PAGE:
Conway attorney Allen Dodson has accepted the position of Faulkner County Attorney nearly a month and a half after former county attorney Stephan Hawks resigned.
Dodson noted that debate had elevated surrounding Hawks’ departure, but he was confident that he would be able to be a positive influence in the county.
“I know I have a good rapport with many people in the county,” Dodson said. “I know there has been some banter back and forth, but I hope that once I get going, we can all get down to the job at hand.”
Dodson replaces David Hogue, who worked two stints as interim county attorney in Hawks’ absence. Conway attorney Joe Don Winningham served as interim attorney for a week but resigned citing a conflict of interest.
“Among the available candidates for this position, Dodson possesses the balance of characteristics and experience most suitable to fulfill the duties of the Faulkner County Civil Attorney,” said Preston Scroggin in a press release. “We welcome him as our new attorney and look forward to again having a dedicated, full-time county attorney serving the citizens of Faulkner County.”
Dodson admitted to a long interview process. “They are nothing if not thorough,” he said about the county judge’s office. “I know it took multiple weeks to go through the process.”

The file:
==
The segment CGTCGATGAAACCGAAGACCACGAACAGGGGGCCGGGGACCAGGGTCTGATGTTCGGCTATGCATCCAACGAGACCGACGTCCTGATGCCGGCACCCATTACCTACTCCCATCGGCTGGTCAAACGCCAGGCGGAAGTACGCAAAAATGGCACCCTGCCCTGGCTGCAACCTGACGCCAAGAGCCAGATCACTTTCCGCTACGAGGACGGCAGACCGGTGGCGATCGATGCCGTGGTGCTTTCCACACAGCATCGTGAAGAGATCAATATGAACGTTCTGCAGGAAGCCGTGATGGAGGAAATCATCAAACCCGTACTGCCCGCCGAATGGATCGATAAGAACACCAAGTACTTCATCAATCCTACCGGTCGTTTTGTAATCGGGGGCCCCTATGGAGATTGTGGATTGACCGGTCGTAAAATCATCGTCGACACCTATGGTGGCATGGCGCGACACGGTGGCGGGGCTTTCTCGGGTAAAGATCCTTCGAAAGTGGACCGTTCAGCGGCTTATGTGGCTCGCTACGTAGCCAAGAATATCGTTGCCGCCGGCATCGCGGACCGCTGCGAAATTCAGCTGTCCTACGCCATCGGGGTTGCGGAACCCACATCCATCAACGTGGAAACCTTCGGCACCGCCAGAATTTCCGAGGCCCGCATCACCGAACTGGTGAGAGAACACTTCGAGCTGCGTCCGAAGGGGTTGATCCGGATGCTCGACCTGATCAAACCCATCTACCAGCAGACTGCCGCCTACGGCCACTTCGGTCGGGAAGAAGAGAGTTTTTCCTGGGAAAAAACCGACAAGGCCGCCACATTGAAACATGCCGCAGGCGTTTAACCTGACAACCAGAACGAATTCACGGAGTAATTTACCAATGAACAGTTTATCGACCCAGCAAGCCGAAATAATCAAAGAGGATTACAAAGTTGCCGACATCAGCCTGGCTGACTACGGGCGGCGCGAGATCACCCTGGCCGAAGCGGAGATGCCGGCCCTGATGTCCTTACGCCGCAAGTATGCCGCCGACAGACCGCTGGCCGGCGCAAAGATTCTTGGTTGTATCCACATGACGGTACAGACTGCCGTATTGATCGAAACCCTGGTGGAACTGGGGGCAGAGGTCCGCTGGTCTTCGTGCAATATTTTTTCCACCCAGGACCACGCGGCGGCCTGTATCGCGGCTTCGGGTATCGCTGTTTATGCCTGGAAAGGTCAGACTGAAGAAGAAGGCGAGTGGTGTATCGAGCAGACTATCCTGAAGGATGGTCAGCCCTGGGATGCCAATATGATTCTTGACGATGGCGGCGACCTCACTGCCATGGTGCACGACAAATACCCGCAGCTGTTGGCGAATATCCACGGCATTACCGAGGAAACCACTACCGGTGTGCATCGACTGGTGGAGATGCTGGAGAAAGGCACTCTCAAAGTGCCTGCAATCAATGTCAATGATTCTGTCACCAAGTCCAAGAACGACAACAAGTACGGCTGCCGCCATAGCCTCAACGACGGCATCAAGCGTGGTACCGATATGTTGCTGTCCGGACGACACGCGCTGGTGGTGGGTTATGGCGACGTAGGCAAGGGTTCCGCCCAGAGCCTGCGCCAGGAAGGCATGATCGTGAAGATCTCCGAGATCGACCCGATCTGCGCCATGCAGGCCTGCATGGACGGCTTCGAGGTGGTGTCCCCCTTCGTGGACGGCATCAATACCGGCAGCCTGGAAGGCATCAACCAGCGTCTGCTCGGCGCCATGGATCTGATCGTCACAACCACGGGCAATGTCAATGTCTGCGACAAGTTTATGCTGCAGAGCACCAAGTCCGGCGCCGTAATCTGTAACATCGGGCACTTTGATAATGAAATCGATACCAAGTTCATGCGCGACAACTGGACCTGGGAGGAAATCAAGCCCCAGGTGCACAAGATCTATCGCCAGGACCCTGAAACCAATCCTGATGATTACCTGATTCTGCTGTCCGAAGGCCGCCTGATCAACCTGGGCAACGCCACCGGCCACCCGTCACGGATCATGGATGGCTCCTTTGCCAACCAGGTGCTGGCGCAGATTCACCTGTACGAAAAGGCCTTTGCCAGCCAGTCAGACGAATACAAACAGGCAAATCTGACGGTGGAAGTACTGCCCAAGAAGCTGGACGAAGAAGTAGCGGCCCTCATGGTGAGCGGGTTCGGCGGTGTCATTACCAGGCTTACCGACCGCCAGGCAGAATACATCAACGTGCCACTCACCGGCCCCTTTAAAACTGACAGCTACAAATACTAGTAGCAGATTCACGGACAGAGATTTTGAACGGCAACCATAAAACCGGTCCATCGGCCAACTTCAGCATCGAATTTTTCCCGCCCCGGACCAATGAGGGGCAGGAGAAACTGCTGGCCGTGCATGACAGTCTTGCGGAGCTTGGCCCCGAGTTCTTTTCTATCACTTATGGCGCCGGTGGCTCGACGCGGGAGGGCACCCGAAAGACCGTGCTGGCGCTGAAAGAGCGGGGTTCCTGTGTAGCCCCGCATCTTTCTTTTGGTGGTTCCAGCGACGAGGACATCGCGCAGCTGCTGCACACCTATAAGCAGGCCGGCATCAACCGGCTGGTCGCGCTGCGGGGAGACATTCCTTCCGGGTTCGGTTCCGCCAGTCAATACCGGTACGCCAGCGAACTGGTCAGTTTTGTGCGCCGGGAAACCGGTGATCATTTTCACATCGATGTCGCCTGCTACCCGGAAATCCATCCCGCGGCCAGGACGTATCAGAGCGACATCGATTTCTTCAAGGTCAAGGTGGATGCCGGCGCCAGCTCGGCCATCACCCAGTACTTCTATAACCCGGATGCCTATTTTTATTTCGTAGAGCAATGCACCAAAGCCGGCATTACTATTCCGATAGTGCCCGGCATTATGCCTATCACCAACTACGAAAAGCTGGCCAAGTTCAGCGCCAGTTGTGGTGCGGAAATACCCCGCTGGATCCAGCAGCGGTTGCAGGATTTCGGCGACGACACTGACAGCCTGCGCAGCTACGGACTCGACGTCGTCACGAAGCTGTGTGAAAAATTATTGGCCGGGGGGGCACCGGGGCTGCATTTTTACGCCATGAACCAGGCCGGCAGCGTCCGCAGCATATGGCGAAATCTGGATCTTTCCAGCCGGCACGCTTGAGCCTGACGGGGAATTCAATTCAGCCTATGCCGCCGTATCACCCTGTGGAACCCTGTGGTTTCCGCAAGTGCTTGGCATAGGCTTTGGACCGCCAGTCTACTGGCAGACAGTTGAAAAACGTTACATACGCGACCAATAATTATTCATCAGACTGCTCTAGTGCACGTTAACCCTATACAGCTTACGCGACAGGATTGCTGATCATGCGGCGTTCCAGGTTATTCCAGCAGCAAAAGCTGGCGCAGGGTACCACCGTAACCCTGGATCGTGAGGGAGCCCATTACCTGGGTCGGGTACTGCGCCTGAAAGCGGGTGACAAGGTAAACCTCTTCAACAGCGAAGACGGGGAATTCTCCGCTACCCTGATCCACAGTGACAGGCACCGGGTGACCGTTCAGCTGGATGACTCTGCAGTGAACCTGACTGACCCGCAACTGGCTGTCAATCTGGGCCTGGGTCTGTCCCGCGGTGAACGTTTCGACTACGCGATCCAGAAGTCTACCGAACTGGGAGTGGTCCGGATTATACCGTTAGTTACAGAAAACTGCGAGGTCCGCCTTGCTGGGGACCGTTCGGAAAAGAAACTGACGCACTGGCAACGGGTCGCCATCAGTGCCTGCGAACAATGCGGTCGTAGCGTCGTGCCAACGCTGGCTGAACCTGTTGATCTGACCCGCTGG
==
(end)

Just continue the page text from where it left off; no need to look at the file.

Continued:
Dodson graduated from Conway High School in 1985 and the University of Arkansas at Fayetteville in 1989, after which he was commissioned as an officer in the United States Navy. He has also worked in various roles at Acxiom. As a clerk during law school, he dealt with real estate and development issues, as well as product liability litigation.
Dodson graduated with honors from UALR Bowen School of Law in December of 2006, where he also made Law Review and won the school’s Moot Court competition. Since then he has sustained a solo law practice primarily in such areas as real property, oil and gas, contract negotiation, and business issues, as well as other areas of civil law. He has also served as special judge in the District Court of Faulkner County on several occasions.
“I realize that we aren’t an incredibly large area like Chicago,” he said. “But this county is growing. I believe that I have a particular skill set that matches up with what the county desires. One does always keep their eye on the horizon, and I thought this would be a good position if it ever came available. I am very proud to have this opportunity.”